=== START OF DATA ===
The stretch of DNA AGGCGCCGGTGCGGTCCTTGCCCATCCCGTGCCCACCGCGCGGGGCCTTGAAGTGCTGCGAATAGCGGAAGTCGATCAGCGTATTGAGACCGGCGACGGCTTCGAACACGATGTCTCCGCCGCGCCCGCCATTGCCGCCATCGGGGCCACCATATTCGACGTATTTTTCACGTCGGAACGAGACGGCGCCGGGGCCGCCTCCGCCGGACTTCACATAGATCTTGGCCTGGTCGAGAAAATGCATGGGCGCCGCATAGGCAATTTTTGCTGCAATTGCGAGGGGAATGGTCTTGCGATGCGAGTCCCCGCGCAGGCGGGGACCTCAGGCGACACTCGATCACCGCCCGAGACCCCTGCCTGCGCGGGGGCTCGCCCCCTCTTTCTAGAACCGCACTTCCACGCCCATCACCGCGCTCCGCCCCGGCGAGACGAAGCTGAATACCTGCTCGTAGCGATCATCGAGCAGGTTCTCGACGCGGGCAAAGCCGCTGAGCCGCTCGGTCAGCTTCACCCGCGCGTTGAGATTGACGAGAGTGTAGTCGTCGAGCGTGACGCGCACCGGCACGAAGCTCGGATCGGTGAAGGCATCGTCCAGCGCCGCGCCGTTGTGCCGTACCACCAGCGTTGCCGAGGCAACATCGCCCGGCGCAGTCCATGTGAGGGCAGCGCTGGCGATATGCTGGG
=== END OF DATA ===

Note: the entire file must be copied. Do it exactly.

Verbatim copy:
The stretch of DNA AGGCGCCGGTGCGGTCCTTGCCCATCCCGTGCCCACCGCGCGGGGCCTTGAAGTGCTGCGAATAGCGGAAGTCGATCAGCGTATTGAGACCGGCGACGGCTTCGAACACGATGTCTCCGCCGCGCCCGCCATTGCCGCCATCGGGGCCACCATATTCGACGTATTTTTCACGTCGGAACGAGACGGCGCCGGGGCCGCCTCCGCCGGACTTCACATAGATCTTGGCCTGGTCGAGAAAATGCATGGGCGCCGCATAGGCAATTTTTGCTGCAATTGCGAGGGGAATGGTCTTGCGATGCGAGTCCCCGCGCAGGCGGGGACCTCAGGCGACACTCGATCACCGCCCGAGACCCCTGCCTGCGCGGGGGCTCGCCCCCTCTTTCTAGAACCGCACTTCCACGCCCATCACCGCGCTCCGCCCCGGCGAGACGAAGCTGAATACCTGCTCGTAGCGATCATCGAGCAGGTTCTCGACGCGGGCAAAGCCGCTGAGCCGCTCGGTCAGCTTCACCCGCGCGTTGAGATTGACGAGAGTGTAGTCGTCGAGCGTGACGCGCACCGGCACGAAGCTCGGATCGGTGAAGGCATCGTCCAGCGCCGCGCCGTTGTGCCGTACCACCAGCGTTGCCGAGGCAACATCGCCCGGCGCAGTCCATGTGAGGGCAGCGCTGGCGATATGCTGGG